600 years later the leather-bound book resurfaced in Iraq. In 1929, the manuscript was sold to David Suleiman Sassoon (1880-1942), son of a wealthy Iraqi international merchant. Sassoon was born in Bombay, but moved with his mother to London after his father died. Educated in London, and inheriting his father’s business and wealth, his greatest mission in life was to find and collect Judaica and historical Hebrew texts, much of which he bought in Baghdad, Israel, and Persia. Eventually, he would hold the world’s most impressive private collection. Each item received a number, catalogued in the order in which they were added to the collection. One of these included Sassoon Codex 1053, named for its sequential number. It was bought for £350 in 1929 in Baghdad. This copy of the Old Testament is older than the earliest Hebrew Bible now come to light, the Leningrad Codex, written in the 10th century. Sassoon 1053 was possibly written at the same time as the famous Aleppo Codex, but the latter is very incomplete, missing almost 200 pages. Scholars have been aware of the existence of Sassoon’s holding and importance since the 1960s.
David Sassoon passed his extensive collection on to his children. In order to pay his estate’s British tax obligations, many of the tomes were sent to auction or were sold privately between the 1970s and the 1990s. Today most remain in private collections, universities and libraries. His son, Rabbi Solomon David Sassoon, sold Codex 1053 to the British Rail Pension Fund, who, in turn, put it up for auction at Sotheby’s in 1989. The precious manuscript was bought by a dealer for £2,035,000, who turned around and sold it to a Swiss investor, Jacob (Jacqui) Eli Safra, heir to the Lebanese-Swiss Safra banking family. Codex Sassoon 1053 then became known as Safra JUD002. Safra had the original leather cover completely rebound to keep the integrity of the parchment pages intact.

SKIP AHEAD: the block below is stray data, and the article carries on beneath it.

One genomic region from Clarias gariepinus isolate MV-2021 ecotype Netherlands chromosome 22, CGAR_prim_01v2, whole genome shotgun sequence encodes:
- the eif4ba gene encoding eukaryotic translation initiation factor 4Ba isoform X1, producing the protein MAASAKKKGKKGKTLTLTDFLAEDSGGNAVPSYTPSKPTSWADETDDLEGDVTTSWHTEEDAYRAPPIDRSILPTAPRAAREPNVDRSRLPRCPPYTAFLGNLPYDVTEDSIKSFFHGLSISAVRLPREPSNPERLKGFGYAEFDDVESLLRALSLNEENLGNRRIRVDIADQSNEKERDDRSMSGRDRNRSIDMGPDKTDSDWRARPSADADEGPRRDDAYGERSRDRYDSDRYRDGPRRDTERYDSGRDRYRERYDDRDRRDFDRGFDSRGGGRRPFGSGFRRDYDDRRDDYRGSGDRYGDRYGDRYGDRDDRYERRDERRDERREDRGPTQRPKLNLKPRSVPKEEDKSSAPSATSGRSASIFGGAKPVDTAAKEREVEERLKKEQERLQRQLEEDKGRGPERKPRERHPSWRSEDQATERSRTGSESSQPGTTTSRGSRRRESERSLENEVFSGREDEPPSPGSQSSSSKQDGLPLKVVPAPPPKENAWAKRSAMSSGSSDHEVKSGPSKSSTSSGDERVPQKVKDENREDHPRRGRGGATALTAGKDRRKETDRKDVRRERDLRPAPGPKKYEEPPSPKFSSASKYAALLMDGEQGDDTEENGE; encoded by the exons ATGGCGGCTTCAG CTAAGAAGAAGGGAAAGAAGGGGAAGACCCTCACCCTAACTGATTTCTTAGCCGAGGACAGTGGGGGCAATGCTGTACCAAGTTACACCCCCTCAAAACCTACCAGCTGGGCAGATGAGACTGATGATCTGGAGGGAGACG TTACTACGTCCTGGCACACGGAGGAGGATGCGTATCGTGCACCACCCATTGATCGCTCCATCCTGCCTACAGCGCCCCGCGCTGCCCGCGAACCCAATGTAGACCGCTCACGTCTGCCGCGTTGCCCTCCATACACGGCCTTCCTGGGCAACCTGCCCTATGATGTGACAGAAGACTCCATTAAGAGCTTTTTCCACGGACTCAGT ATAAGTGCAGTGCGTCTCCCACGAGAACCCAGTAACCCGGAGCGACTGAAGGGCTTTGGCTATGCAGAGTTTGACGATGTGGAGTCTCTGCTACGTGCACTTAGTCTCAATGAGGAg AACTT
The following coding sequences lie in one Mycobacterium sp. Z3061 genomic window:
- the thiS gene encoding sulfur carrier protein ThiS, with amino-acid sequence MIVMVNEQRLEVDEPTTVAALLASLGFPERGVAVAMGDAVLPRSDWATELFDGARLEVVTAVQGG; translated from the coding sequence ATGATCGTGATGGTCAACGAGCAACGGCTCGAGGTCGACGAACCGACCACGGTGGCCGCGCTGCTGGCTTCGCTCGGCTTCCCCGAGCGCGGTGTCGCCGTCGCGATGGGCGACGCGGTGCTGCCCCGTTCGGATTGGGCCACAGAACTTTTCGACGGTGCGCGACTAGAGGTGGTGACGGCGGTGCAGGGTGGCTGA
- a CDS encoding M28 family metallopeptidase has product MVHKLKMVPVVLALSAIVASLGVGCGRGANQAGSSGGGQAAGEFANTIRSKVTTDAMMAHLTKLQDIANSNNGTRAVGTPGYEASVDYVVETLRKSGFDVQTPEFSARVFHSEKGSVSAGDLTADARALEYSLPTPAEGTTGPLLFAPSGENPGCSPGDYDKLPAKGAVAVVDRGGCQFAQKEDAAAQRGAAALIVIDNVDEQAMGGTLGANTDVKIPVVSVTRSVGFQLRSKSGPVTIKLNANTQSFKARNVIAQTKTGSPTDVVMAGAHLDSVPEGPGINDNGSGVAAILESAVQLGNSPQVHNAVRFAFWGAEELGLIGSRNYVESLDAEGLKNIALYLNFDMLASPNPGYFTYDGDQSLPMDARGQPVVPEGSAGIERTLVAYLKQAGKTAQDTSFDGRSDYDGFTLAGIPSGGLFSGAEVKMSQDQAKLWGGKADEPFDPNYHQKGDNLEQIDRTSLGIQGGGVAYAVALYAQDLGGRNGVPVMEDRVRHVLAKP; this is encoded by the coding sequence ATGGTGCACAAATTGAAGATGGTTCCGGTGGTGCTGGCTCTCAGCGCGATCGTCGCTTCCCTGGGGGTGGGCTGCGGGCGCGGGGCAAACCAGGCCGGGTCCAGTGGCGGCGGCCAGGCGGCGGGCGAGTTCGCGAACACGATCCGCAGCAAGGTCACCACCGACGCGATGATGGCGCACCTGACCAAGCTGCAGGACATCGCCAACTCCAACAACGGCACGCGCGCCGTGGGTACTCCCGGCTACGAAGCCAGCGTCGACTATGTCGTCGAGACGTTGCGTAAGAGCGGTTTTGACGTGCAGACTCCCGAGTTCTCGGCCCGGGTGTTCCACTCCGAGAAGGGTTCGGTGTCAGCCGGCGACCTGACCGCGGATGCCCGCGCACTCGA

Mr. Safra allowed Biblical scholar, Prof. Yosef Ofer of Bar Ilan University to study the codex at his home in Geneva as guards stood outside the room. The leather-bound manuscript measures 12” X 14” and is 6” thick, weighing 25.5 pounds. The script on each page is divided into three columns. The Scriptures start with Genesis 9:26, as the first few pages of the folio are missing. To decipher the Masora requires a considerable amount of knowledge for full understanding of all the notes, which Professor Dr.Ofer has. Only a select few people have been able to study the notes found in the margins of texts from the Medieval period. This particular manuscript is incredible! The Hebrew writing is clear and dark, although a bit sloppy in places, without vowels or trope marks. The latter, the nickadot, have been added in a lighter pen at the bottom and top of the Hebrew letters. Notes on grammar, punctuation and inflection are written between the margins and at the top and bottom of the pages are more extensive handwritten notations.
Tickets were free, so the minute I heard about this, I made my reservation. The museum is dedicated to telling the story of Jewish history through archaeological findings, art, writings, artifacts and oral tradition. The Bible on display is encased in a large glass vitrine, and spotlighted so the writing is crisp and clear. Much larger than I originally expected, it is truly amazing that I was able to read these pages. The letters are crisp and clear, but lacking the beautiful ornamentation or ‘crowns’ found at the top of certain letters. The text is quite plain, different from a Torah scroll. Although the edges of the parchment seemed worn and discolored, it was as if this was written recently. Absolutely incredible that something this old could be so well preserved! The margin notes were indecipherable to me, and the notes penned at the top and bottom of each page were tiny and without vowels..
Sharon Mintz, Senior Judaica Specialist at Sotheby’s states that this evolutionary history of the written Tanach “radiates power.” It is one of the most significant books as it documents the foundations of Western society and history. Before Codex Sassoon 1053 is auctioned in New York on 16 May, 2023, it will be on display for one week only in March and April in London, Tel Aviv, Dallas and Los Angeles.